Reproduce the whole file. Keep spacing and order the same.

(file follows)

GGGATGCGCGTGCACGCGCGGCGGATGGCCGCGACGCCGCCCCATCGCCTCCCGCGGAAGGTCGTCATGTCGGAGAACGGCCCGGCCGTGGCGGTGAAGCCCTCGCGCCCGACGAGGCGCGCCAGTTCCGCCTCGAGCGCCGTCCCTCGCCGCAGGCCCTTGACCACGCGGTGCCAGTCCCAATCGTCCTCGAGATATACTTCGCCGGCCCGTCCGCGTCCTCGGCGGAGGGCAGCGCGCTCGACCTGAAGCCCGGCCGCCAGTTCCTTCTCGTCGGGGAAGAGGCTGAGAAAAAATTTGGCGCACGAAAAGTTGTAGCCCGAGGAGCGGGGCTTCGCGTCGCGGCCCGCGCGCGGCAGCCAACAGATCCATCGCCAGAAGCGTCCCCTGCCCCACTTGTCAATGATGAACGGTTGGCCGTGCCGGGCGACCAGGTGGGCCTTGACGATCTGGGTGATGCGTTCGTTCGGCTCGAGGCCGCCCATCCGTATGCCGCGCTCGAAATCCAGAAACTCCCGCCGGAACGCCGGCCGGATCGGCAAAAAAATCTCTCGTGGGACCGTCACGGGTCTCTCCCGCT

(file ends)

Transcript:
GGGATGCGCGTGCACGCGCGGCGGATGGCCGCGACGCCGCCCCATCGCCTCCCGCGGAAGGTCGTCATGTCGGAGAACGGCCCGGCCGTGGCGGTGAAGCCCTCGCGCCCGACGAGGCGCGCCAGTTCCGCCTCGAGCGCCGTCCCTCGCCGCAGGCCCTTGACCACGCGGTGCCAGTCCCAATCGTCCTCGAGATATACTTCGCCGGCCCGTCCGCGTCCTCGGCGGAGGGCAGCGCGCTCGACCTGAAGCCCGGCCGCCAGTTCCTTCTCGTCGGGGAAGAGGCTGAGAAAAAATTTGGCGCACGAAAAGTTGTAGCCCGAGGAGCGGGGCTTCGCGTCGCGGCCCGCGCGCGGCAGCCAACAGATCCATCGCCAGAAGCGTCCCCTGCCCCACTTGTCAATGATGAACGGTTGGCCGTGCCGGGCGACCAGGTGGGCCTTGACGATCTGGGTGATGCGTTCGTTCGGCTCGAGGCCGCCCATCCGTATGCCGCGCTCGAAATCCAGAAACTCCCGCCGGAACGCCGGCCGGATCGGCAAAAAAATCTCTCGTGGGACCGTCACGGGTCTCTCCCGCT